Your blood has one of the most important and difficult jobs in your body. It flows continuously through your body and at the same time, it must avoid spilling and has to stop flowing when needed. Sometimes, blood clots form in your blood. Clotting can be healthy and normal, but it can also be dangerous if blood clots form when and where they aren’t needed.
What’s a blood clot?
A blood clot is a cluster of blood that has changed from liquid into a gel-like form. Sometimes clotting is an important process that can help prevent you from losing too much blood if you’ve cut or injured yourself. Other times, it can be dangerous.
What causes it?
Blood clots happen during a process called clotting. It begins when flowing blood encounters certain substances in your skin or blood vessel walls. When the blood touches the substances, the skin or blood vessel wall break, causing blood to clot. Blood clots can also form when your blood doesn’t flow properly. This causes it to collect in clumps in your blood vessels or heart, forming clots. Waxy cholesterol plaques that form in your arteries can also cause clotting. They contain the same substances that can cause clotting when they touch blood. If the plaque breaks open, then the clotting process will begin.
What harm can it do?
Sometimes when clots form in your veins, they may not be able to dissolve. This can be very dangerous and life-threating. If clots don’t move around, they are generally not harmful. But if they move around in your veins to your heart or lungs, it can get stuck and prevent blood flow. You are then at risk for heart-related problems like a stroke or heart attack.
Different blood clots and their symptoms include:
- In the leg or arm: This is the most common place for clots to form. Symptoms may include swelling, pain, tenderness, red discolouration and a warm sensation.
- In the heart: Blood clots in the heart cause a heart attack. This can bring on pain or a heavy feeling on your chest. You may also feel lightheaded and have shortness of breath.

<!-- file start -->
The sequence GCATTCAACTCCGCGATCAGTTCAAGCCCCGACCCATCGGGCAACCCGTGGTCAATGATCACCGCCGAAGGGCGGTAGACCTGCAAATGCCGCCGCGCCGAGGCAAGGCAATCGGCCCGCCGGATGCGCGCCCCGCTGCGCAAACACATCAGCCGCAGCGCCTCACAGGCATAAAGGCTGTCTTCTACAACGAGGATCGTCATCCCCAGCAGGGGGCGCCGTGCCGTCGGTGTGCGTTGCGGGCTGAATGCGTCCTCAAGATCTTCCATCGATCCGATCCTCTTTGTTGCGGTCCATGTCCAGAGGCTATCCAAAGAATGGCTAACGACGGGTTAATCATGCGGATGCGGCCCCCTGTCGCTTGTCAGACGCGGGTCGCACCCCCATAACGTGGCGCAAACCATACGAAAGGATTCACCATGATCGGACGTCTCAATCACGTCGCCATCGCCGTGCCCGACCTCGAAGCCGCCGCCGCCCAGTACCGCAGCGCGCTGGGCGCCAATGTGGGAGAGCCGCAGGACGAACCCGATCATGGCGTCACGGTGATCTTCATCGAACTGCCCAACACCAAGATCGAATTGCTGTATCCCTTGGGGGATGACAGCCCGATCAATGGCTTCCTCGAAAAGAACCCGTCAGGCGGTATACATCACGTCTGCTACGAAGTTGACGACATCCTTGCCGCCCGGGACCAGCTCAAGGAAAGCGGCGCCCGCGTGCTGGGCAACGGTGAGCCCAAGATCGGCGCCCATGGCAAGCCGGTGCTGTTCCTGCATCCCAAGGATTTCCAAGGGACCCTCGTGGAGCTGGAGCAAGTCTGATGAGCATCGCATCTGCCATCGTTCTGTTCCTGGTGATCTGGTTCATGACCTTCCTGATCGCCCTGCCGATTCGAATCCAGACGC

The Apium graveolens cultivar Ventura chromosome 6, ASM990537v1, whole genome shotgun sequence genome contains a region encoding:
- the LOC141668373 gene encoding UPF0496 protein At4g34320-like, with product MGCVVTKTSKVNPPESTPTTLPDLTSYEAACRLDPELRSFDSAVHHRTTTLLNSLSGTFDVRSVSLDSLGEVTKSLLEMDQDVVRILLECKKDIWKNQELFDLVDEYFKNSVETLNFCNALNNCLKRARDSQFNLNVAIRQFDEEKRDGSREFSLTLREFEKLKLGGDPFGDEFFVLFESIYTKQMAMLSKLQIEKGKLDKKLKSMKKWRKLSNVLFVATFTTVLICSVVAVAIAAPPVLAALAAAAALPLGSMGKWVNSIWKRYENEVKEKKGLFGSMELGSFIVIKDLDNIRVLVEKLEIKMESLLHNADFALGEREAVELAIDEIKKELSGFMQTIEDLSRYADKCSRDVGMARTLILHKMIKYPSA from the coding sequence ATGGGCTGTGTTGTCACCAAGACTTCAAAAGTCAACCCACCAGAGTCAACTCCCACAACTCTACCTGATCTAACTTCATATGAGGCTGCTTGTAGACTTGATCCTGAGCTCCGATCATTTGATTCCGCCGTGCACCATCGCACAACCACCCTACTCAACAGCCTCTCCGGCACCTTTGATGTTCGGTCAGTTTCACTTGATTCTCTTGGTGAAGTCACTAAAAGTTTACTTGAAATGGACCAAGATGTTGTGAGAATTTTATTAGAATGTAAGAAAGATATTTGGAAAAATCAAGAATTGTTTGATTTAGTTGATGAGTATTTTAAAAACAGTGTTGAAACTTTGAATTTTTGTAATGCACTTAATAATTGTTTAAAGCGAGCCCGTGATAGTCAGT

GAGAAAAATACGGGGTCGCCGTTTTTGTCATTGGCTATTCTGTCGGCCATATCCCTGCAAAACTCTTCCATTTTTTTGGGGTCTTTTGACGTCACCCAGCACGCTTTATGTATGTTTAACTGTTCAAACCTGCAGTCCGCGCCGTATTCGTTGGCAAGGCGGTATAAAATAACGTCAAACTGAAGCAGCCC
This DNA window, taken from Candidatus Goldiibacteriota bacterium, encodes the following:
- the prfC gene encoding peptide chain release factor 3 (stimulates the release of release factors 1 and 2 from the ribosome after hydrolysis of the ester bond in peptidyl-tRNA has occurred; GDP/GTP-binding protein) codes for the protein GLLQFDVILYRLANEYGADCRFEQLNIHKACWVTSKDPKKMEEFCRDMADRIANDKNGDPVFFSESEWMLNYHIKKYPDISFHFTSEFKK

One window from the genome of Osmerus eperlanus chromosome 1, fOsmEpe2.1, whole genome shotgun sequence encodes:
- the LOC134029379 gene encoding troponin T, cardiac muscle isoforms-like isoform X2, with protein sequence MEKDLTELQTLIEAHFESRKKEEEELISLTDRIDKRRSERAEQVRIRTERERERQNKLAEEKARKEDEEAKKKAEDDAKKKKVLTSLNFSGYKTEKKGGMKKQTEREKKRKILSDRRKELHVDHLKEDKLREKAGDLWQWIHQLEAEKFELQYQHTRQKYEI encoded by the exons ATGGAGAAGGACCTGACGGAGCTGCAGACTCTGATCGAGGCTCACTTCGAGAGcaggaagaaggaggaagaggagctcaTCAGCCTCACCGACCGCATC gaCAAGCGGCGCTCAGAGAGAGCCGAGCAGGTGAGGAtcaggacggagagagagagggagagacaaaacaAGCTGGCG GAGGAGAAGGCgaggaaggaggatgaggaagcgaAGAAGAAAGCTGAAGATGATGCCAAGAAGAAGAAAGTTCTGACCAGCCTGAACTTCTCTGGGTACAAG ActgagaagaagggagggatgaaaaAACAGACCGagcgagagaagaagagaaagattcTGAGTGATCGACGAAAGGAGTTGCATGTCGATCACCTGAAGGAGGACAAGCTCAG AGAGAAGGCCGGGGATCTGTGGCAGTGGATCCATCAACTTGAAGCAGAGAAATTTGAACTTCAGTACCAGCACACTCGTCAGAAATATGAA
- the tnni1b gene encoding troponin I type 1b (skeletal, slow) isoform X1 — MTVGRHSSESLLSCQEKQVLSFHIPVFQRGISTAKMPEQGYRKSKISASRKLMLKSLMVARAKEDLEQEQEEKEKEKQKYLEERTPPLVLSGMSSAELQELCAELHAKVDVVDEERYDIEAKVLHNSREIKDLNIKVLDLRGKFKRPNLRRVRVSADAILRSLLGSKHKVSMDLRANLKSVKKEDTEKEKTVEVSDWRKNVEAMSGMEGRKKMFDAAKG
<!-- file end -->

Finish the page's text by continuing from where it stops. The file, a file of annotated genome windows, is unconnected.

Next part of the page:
- In the abdomen: Abdominal pain, swelling and food poisoning may be symptoms of a clot in your abdomen.
- In the brain: A blood clot in your brain is known as a stroke.Symptoms include a sudden, severe headache and difficulty speaking or seeing.
- In your lungs: Symptoms of a blood clot in your lungs may include chest pain, heart palpitations, shortness of breath and coughing up blood.
Lower your risk for blood clots
- Lose weight if you’re overweight.
- Stay active and exercise at least three to four times a week.
- Avoid sitting for long periods. For example, if you sit at a desk all day at work, take a walk during your lunch break to keep your blood flowing.
- Point and flex your toes while sitting for long stretches to help your blood circulate.
- Drink lots of water and wear loose clothing when you travel.
Blood clots are usually treated with medication, called blood thinners. Blood thinner medication may be injected under your skin. Your doctor can show you how to give yourself injections or a loved one can help you do it. Oral blood thinner medication is also available. Depending on your condition, your doctor may prescribe either or both the oral and injection blood thinners. You can also use compression stockings to help prevent blood clots.